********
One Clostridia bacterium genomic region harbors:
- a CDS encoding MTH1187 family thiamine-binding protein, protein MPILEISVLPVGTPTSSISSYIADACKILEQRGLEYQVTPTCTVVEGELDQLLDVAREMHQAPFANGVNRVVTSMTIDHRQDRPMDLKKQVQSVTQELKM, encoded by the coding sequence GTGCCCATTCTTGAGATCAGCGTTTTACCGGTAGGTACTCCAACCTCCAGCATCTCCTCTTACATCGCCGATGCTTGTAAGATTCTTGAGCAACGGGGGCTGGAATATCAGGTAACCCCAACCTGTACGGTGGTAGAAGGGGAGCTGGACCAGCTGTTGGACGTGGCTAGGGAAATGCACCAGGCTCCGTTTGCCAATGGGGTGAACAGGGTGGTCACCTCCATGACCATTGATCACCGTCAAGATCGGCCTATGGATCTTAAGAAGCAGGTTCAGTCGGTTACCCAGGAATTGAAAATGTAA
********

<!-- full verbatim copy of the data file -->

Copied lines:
One Clostridia bacterium genomic region harbors:
- a CDS encoding MTH1187 family thiamine-binding protein, protein MPILEISVLPVGTPTSSISSYIADACKILEQRGLEYQVTPTCTVVEGELDQLLDVAREMHQAPFANGVNRVVTSMTIDHRQDRPMDLKKQVQSVTQELKM, encoded by the coding sequence GTGCCCATTCTTGAGATCAGCGTTTTACCGGTAGGTACTCCAACCTCCAGCATCTCCTCTTACATCGCCGATGCTTGTAAGATTCTTGAGCAACGGGGGCTGGAATATCAGGTAACCCCAACCTGTACGGTGGTAGAAGGGGAGCTGGACCAGCTGTTGGACGTGGCTAGGGAAATGCACCAGGCTCCGTTTGCCAATGGGGTGAACAGGGTGGTCACCTCCATGACCATTGATCACCGTCAAGATCGGCCTATGGATCTTAAGAAGCAGGTTCAGTCGGTTACCCAGGAATTGAAAATGTAA